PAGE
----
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The Prospector

Assayer of Student Opinion.

The Prospector

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CVS says bye-bye to the ‘pink tax’

Jasmin Campoya
Due to the higher prices on feminine hygiene products, CVS is lowering their prices down by 25 percent.

With bodily autonomy and equality being a massive issue in the U.S. right now, people are looking for better accessibility for contraceptives, maternity care and period products. One company trying to combat the disparities in health care for those with periods is CVS.
For background, Alliance for Period Supplies says there are currently 22 states that charge a sales tax on period products.
In Indiana, Mississippi, and Tennessee, the sales tax ranges from four to seven percent. There are only five states within the U.S. that do not charge a tax on these products, but there is still an issue of cities charging a local sales tax.
These taxes are commonly referred to as a “pink tax” or a “tampon tax.” The use of the term “pink tax” refers to the extra taxes or higher prices on female hygiene products.
This spans from items like razors and shaving cream, to deodorant to pads or tampons. The only difference compared to men’s products is the colorful packaging and floral scents used to market goods towards women.
CVS wants to fight this by lowering the prices on company brand period products by 25 percent and paying the pink tax. The states this will effect are Arkansas, Georgia, Hawaii, Louisiana, Missouri, South Carolina, Tennessee, Texas, Utah, Virginia, West Virginia and Wisconsin. Iitems that will be reduced in price and met in sales tax are tampons, pads, cups and liners.
According to the Journal of Global Health Reports, in the U.S. alone, there are 500 million people with no access to menstrual products and 16.9 million people living in poverty who menstruate. This means that at a base level these hygiene necessities are inaccessible to large populations. Some are happy about CVS’ decision as it may help with the financial burden.
“It sucks that it’s even necessary that we have a pink tax. But it is encouraging to hear that CVS is picking up that slack for its consumers,” said UTEP senior Samantha Garcia, who is majoring in history and minoring in women and gender studies. “Because it is a company, it can definitely take the cost more than an individual person who needs these products can.”
While this might be considered a gender exclusive issue, women are not the only people who menstruate. Period poverty affects groups of all ages and gender identities.
“Gender is very expansive, it’s much larger than this dichotomy would have you think,” Garcia said. “Also, within that dichotomy, there are men who have uteruses and who need these products.”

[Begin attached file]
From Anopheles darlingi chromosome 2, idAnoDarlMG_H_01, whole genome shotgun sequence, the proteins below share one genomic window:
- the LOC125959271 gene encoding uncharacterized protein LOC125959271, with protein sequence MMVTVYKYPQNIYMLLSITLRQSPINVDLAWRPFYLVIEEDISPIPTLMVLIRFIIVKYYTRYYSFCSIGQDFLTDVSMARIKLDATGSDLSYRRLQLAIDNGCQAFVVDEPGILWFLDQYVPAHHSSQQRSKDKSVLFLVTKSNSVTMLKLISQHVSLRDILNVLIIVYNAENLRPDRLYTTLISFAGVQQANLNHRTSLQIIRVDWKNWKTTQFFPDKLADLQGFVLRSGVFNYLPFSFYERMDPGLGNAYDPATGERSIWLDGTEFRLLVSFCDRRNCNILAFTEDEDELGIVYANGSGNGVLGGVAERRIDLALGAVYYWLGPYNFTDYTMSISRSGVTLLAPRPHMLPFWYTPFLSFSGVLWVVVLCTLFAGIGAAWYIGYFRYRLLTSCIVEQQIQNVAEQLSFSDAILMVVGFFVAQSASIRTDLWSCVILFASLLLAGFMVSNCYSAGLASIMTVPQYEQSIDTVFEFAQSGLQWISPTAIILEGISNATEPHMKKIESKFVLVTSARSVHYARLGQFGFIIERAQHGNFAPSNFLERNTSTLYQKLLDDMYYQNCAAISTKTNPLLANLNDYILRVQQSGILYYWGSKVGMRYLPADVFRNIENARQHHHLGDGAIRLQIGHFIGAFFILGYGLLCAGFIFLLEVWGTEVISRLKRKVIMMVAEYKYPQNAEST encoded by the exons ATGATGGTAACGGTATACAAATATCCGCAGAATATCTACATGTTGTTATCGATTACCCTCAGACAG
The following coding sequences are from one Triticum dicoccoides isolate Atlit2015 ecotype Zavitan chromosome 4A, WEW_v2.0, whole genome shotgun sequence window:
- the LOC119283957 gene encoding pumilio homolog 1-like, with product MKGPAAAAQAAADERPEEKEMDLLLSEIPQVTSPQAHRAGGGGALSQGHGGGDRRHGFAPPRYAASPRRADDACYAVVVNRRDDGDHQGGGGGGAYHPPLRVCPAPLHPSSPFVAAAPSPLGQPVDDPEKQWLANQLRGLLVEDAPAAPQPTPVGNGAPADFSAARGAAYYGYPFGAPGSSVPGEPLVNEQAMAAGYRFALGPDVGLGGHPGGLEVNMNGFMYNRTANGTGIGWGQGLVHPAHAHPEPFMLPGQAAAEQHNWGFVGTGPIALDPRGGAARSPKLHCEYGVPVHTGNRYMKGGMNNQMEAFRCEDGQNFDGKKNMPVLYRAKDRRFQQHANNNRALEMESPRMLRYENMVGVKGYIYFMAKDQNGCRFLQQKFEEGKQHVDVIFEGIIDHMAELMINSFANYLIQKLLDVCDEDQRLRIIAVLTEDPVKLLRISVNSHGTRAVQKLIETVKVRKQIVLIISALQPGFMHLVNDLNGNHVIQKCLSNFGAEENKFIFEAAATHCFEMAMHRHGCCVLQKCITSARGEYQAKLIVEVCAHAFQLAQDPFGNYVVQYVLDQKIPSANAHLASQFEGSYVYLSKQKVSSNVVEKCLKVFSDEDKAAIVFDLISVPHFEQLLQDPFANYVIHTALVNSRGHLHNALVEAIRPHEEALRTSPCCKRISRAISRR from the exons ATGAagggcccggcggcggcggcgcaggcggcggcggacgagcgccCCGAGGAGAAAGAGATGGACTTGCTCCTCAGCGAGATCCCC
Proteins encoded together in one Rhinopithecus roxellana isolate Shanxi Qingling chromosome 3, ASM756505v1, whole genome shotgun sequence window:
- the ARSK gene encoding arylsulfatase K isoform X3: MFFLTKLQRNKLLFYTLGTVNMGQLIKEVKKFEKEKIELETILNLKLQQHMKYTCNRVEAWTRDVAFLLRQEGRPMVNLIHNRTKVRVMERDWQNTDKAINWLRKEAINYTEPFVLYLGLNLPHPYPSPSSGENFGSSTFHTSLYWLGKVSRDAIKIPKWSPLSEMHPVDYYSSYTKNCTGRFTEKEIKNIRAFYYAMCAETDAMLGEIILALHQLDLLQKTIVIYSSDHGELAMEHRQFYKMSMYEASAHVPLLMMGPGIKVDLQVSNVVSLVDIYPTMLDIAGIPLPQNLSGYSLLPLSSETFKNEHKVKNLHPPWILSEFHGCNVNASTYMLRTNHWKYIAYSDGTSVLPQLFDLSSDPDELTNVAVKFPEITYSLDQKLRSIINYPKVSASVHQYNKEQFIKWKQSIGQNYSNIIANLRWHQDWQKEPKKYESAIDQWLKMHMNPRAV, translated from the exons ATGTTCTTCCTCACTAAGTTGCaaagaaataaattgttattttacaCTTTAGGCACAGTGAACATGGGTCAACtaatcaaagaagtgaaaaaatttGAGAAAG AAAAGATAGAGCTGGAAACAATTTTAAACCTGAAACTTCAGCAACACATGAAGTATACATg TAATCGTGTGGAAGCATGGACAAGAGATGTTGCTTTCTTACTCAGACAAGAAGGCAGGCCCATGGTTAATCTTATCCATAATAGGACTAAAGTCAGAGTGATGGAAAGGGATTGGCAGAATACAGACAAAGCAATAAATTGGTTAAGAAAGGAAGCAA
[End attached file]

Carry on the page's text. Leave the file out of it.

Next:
Some individuals are glad about this news as they feel it is a basic first step in healthcare accessibility. One UTEP student said that she feels it is necessary to lower the price on what would otherwise be considered medical equipment for a bodily function.
“I’m really happy with this. I believe that healthcare should be cheaper if not free for everyone, but it is not,” said senior Robbie Vazquez, majoring in metals and a minor in sculpture. “This is a tiny step, but it is a good step for women and other people that have periods. I myself don’t have a period, but the fact that half of the U.S. is going to get this is really big.”
Other people are excited about how this will affect the school systems, especially regarding public education and children in middle and high school. While she commends the progressive steps that CVS is taking, Pebble Hills High School teacher Sandy Romo still thinks there is work to be done.
“Working within the school system, I have seen firsthand the benefits of providing our young ladies access to free period products,” Romo said. “It alleviates stress, embarrassment, and assists in building reliability regardless of financial backgrounds. To help curb the discrepencies that we see within the community at large, free access to these products would be ideal.”
While it may seem like a small change, CVS is working to help close the gaps of inequality for menstruation products.
For more information, visit the company website at
Meagan Garcia is the arts & culture editor and may be reached at [email protected].

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About the Contributors
Meagan Elizabeth García, Arts & Culture Editor
Meagan Elizabeth García is the arts and culture for The Prospector. She is a junior, majoring in mechanical engineering at UTEP. She is also the vice-president for the Creative Writing Society with hopes of continuing a writing career while also working for NASA as an engineer.
Jasmin Campoya, Photographer
Jasmin Campoya is a bilingual student who is a senior currently majoring in digital media production at UTEP. She is a staff photographer for The Prospector, a photo editor for Minero Magazine, and is currently a social media and marketing intern for El Paso Inc. All while being a full time student, she also takes photos for her own small business, JasminCPhoto. Jasmin plans on continuing photography and hopes to work full time at an El Paso publication.
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CVS says bye-bye to the ‘pink tax’